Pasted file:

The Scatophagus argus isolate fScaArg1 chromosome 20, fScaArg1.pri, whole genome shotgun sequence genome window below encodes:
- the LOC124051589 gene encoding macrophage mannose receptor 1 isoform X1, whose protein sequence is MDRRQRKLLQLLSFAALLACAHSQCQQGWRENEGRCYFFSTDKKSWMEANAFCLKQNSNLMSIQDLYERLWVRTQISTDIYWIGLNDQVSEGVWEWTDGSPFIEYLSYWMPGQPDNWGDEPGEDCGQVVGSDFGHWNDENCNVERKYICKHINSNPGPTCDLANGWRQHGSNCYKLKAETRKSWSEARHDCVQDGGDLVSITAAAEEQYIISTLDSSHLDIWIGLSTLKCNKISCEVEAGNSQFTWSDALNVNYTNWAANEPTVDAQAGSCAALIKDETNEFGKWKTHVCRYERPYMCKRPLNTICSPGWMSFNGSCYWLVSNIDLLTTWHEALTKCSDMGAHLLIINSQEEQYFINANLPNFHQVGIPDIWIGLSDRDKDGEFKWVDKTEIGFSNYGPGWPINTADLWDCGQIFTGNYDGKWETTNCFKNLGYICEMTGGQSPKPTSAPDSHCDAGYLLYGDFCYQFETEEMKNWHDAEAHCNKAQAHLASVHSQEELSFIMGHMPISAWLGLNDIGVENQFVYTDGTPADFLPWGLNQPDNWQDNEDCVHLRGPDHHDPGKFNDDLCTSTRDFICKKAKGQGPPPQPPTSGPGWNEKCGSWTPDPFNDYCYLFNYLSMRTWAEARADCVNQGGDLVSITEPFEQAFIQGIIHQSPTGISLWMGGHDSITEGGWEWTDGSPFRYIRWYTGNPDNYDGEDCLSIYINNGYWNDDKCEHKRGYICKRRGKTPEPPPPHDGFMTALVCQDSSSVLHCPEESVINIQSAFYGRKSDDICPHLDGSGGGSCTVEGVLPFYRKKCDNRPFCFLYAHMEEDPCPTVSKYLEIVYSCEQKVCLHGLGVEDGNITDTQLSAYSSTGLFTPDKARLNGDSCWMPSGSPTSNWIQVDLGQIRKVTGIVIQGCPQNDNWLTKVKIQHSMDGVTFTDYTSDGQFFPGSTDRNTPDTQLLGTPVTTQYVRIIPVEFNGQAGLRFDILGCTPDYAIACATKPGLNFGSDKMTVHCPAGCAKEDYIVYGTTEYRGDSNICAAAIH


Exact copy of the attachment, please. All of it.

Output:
The Scatophagus argus isolate fScaArg1 chromosome 20, fScaArg1.pri, whole genome shotgun sequence genome window below encodes:
- the LOC124051589 gene encoding macrophage mannose receptor 1 isoform X1, whose protein sequence is MDRRQRKLLQLLSFAALLACAHSQCQQGWRENEGRCYFFSTDKKSWMEANAFCLKQNSNLMSIQDLYERLWVRTQISTDIYWIGLNDQVSEGVWEWTDGSPFIEYLSYWMPGQPDNWGDEPGEDCGQVVGSDFGHWNDENCNVERKYICKHINSNPGPTCDLANGWRQHGSNCYKLKAETRKSWSEARHDCVQDGGDLVSITAAAEEQYIISTLDSSHLDIWIGLSTLKCNKISCEVEAGNSQFTWSDALNVNYTNWAANEPTVDAQAGSCAALIKDETNEFGKWKTHVCRYERPYMCKRPLNTICSPGWMSFNGSCYWLVSNIDLLTTWHEALTKCSDMGAHLLIINSQEEQYFINANLPNFHQVGIPDIWIGLSDRDKDGEFKWVDKTEIGFSNYGPGWPINTADLWDCGQIFTGNYDGKWETTNCFKNLGYICEMTGGQSPKPTSAPDSHCDAGYLLYGDFCYQFETEEMKNWHDAEAHCNKAQAHLASVHSQEELSFIMGHMPISAWLGLNDIGVENQFVYTDGTPADFLPWGLNQPDNWQDNEDCVHLRGPDHHDPGKFNDDLCTSTRDFICKKAKGQGPPPQPPTSGPGWNEKCGSWTPDPFNDYCYLFNYLSMRTWAEARADCVNQGGDLVSITEPFEQAFIQGIIHQSPTGISLWMGGHDSITEGGWEWTDGSPFRYIRWYTGNPDNYDGEDCLSIYINNGYWNDDKCEHKRGYICKRRGKTPEPPPPHDGFMTALVCQDSSSVLHCPEESVINIQSAFYGRKSDDICPHLDGSGGGSCTVEGVLPFYRKKCDNRPFCFLYAHMEEDPCPTVSKYLEIVYSCEQKVCLHGLGVEDGNITDTQLSAYSSTGLFTPDKARLNGDSCWMPSGSPTSNWIQVDLGQIRKVTGIVIQGCPQNDNWLTKVKIQHSMDGVTFTDYTSDGQFFPGSTDRNTPDTQLLGTPVTTQYVRIIPVEFNGQAGLRFDILGCTPDYAIACATKPGLNFGSDKMTVHCPAGCAKEDYIVYGTTEYRGDSNICAAAIH